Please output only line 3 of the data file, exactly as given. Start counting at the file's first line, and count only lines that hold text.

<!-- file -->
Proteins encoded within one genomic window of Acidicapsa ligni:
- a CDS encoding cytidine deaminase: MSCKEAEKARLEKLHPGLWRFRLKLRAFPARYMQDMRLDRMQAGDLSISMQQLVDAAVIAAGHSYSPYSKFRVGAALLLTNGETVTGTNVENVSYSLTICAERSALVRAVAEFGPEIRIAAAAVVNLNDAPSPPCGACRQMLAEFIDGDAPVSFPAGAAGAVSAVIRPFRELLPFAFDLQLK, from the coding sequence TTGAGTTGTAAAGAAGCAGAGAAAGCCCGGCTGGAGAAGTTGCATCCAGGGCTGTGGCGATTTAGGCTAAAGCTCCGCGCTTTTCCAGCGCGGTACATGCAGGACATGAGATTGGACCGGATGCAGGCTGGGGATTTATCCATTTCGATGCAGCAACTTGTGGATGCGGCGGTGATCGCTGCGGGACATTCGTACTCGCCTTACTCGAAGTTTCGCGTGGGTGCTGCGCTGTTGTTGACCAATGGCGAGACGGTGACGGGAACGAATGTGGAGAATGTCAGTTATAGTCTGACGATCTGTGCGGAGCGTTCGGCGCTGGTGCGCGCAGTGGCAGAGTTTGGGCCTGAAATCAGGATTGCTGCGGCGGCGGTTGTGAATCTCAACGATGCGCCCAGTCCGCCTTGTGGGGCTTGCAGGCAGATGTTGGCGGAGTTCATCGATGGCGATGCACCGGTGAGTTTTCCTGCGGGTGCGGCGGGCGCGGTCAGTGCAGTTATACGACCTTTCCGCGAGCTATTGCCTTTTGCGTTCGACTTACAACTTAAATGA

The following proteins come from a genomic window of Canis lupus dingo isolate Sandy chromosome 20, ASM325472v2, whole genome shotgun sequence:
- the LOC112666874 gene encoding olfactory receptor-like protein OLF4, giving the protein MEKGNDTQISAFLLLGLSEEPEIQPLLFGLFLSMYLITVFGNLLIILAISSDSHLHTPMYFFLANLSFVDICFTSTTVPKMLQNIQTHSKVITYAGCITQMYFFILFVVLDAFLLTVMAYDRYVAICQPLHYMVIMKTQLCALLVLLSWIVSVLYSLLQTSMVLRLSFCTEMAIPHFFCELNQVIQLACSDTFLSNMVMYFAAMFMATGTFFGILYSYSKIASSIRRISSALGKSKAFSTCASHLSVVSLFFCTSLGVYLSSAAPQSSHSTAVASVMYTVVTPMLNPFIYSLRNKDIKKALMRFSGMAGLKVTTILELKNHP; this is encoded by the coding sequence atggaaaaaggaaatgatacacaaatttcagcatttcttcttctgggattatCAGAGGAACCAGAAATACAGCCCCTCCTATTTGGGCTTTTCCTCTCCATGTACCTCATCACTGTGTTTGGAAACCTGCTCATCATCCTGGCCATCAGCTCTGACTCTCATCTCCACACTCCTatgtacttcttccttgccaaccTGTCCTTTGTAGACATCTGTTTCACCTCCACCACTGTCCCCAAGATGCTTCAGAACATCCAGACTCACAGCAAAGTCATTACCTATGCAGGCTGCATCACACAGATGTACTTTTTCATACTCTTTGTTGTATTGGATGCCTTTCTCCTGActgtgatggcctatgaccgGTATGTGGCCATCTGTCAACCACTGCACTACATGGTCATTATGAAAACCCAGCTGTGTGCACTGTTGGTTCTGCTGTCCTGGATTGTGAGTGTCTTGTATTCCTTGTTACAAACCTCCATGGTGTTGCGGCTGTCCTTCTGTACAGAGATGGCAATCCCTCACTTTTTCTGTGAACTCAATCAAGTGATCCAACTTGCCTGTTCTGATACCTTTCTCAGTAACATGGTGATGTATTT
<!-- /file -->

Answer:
The following proteins come from a genomic window of Canis lupus dingo isolate Sandy chromosome 20, ASM325472v2, whole genome shotgun sequence: